This summer started off slowly and full of relaxation. The boys worked tirelesly toward making preparations for the Knox County Fair. The hard work paid off and you can read about the results here and here.
We moved out of the Knox County Fair and had two days to recover and finish final preparations for what we had waited and worked so long for....
The Ohio State Fair!
We have seen the Miniature Hereford breed really grow here in Ohio. For the past 3 years, we have shown in the Ohio Cattlemen's Association BEST program. The first two years we were lumped into the All Other Breeds class. This past season we had the priviledge of having our own class.
Along with talks of getting our own class in the BEST, they also mentioned the possibility of adding a show at The Ohio State Fair. We pursued this option. When we contacted Bill Toms to discuss the possibilities, he was excited because they had been looking to add new breeds to the fair line up. We already have an established show at the Ohio Beef Expo, so this was a great extension here in Ohio.
They asked Daniel to help with establishing the show at the fair and working along side the fair office. Neither Daniel nor I had even been to the Ohio State Fair since elementary....and as city slickers. We certainly weren't there for the animals. But in true fashion, Daniel jumped in with both feet and did his best to make it a great show.
We are in a probationary stage with both The Ohio State Fair and the Miniature Hereford Breeders Association. We had a total of 29 registrations, but ended up with only 21 cows in attendance. We would love to have see all 29 there, but we were pleased with the good outcome for this first year.
If you know anything about Daniel, you know that he is always the first to arrive and the last to leave. He can't stand to miss anything in life.
We pulled into the fairgrounds on Sunday evening. Since this show was new to all of us, he wanted to make sure that all the i's were dotted and t's crossed. He also wanted to lay out the stall assignments before everyone started rolling in.
The crews were still cleaning the barn out, so we weren't actually able to start moving in until about 9:00 p.m. That gave us some time to get our acts together and figure out the lay of the land.
Monday morning started bright and early moving in the cows, giving baths and helping all the other breeders get moved in.
We were stalled in the Voinovich building, directly in front of the main doors, which provided us with tons of spectator traffic.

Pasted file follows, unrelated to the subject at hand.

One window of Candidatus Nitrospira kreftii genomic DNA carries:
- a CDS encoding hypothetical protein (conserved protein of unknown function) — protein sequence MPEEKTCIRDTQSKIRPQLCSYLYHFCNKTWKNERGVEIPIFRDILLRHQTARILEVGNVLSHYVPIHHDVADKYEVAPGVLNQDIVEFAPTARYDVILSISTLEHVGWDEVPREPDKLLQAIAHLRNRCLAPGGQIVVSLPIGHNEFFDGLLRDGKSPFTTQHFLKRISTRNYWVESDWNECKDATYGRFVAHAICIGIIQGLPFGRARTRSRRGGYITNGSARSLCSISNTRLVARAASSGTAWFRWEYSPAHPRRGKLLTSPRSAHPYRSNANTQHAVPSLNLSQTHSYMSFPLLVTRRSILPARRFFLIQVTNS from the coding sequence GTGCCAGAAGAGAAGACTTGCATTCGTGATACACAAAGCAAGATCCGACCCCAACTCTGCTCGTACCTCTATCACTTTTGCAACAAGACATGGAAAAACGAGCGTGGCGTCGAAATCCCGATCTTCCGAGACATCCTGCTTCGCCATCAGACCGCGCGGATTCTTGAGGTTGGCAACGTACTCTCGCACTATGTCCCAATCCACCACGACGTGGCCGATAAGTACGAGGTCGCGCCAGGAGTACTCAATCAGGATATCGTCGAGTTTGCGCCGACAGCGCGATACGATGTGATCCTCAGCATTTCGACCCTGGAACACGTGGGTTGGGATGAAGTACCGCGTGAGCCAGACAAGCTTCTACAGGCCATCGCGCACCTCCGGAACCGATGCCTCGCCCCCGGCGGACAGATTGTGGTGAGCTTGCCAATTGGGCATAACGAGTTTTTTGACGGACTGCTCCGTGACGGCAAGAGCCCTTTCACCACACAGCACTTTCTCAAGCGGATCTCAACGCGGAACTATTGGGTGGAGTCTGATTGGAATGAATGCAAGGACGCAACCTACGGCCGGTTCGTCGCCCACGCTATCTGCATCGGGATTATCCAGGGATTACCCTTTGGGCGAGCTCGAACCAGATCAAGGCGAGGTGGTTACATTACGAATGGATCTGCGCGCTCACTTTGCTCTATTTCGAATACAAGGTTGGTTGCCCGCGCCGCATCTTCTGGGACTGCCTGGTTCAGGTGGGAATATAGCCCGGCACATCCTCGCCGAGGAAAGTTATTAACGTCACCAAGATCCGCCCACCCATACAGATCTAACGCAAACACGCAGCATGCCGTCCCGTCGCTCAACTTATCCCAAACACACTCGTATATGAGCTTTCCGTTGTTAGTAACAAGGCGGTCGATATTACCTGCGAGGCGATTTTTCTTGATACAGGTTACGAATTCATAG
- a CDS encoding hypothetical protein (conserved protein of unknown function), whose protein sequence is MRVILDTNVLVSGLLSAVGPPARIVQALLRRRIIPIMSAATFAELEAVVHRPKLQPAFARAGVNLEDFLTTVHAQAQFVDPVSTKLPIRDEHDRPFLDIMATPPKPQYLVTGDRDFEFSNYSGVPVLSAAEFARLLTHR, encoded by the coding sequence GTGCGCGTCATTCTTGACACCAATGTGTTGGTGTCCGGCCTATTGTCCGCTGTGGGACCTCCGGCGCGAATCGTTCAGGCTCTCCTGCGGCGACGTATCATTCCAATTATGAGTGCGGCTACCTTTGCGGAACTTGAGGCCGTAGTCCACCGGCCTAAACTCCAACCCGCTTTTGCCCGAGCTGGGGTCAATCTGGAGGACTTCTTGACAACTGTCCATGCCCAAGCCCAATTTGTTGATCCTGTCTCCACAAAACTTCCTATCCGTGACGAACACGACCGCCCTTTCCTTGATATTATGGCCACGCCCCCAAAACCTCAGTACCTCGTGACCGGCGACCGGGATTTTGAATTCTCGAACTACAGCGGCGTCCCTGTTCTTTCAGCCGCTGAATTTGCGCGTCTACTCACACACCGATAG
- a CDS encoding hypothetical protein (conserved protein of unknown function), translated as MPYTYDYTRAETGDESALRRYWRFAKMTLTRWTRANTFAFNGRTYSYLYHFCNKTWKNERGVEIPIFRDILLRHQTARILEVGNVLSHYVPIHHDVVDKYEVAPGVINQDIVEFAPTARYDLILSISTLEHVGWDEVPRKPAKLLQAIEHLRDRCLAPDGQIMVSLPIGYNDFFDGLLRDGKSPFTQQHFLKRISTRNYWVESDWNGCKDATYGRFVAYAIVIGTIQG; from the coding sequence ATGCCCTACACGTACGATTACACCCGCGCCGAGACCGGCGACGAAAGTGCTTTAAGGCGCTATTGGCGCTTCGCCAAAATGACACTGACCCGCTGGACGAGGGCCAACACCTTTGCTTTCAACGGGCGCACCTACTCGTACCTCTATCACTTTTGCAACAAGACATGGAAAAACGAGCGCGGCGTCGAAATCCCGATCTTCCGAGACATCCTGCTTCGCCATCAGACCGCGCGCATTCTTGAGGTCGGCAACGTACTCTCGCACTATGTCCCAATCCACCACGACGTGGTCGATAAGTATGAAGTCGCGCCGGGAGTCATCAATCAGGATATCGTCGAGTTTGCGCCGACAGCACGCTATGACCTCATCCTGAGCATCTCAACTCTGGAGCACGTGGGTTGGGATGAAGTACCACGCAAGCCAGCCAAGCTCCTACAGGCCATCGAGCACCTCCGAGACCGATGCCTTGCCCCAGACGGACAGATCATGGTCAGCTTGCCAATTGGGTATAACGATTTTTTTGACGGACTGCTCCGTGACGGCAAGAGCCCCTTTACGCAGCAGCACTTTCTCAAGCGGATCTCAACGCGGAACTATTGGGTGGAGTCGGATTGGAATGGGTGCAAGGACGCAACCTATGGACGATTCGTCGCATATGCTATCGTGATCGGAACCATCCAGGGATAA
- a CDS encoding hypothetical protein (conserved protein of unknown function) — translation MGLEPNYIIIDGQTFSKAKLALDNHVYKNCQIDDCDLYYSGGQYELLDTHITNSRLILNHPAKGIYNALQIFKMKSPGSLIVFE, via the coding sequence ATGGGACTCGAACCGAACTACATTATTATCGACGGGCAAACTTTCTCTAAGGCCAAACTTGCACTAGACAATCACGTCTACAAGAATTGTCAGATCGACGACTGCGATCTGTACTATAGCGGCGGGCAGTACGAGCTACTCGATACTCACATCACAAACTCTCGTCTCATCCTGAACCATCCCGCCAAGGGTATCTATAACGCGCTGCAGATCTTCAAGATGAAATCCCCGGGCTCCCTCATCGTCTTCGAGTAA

This show is so different than the Ohio Beef Expo. The Ohio Beef Expo is more for people that already have cows or are looking to buy cows. The Ohio State Fair consists mostly of city people who are just viewing the animals. This was a great opportunity for us to showcase and introduce many people to the Miniature Hereford breed.
We took Annabelle and her two month old calf, Amber, as a cow/calf pair. Cow/calf pairs are a pain! The only reason we really took them was to add to our breed numbers. However, it turned into a really good thing.
Little tiny Amber was a huge attention getter. You can't get much cuter than a 2 month old calf that is smaller than a lot of dogs. I bet there were thousands of pictures taken of her.
We had some extra special guests on Monday morning.
My parent's church was hosting a missionary family on deputation to Papua New Guinea. They were staying at my parent's house for the weekend. Over dinner on Saturday night, Papa was bragging about they boys' accomplishments at the Knox County Fair. Caroline Dion asked what animals they showed. She couldn't believe it when my dad said Miniature Herefords.
Caroline Dion is Rust Largent's granddaughter. Rust Largent is the one who started the Miniature Hereford breed. Roy Largent, Caroline's dad, is the one that sold us our original herd.
Jeremy, Caroline and their two kids were able to stop by and visit with us before they had to head home to Indiana. Caroline has been away from the ranch for 11 years, and I think she was really surprised at how much the breed has grown and the opportunities that we now have.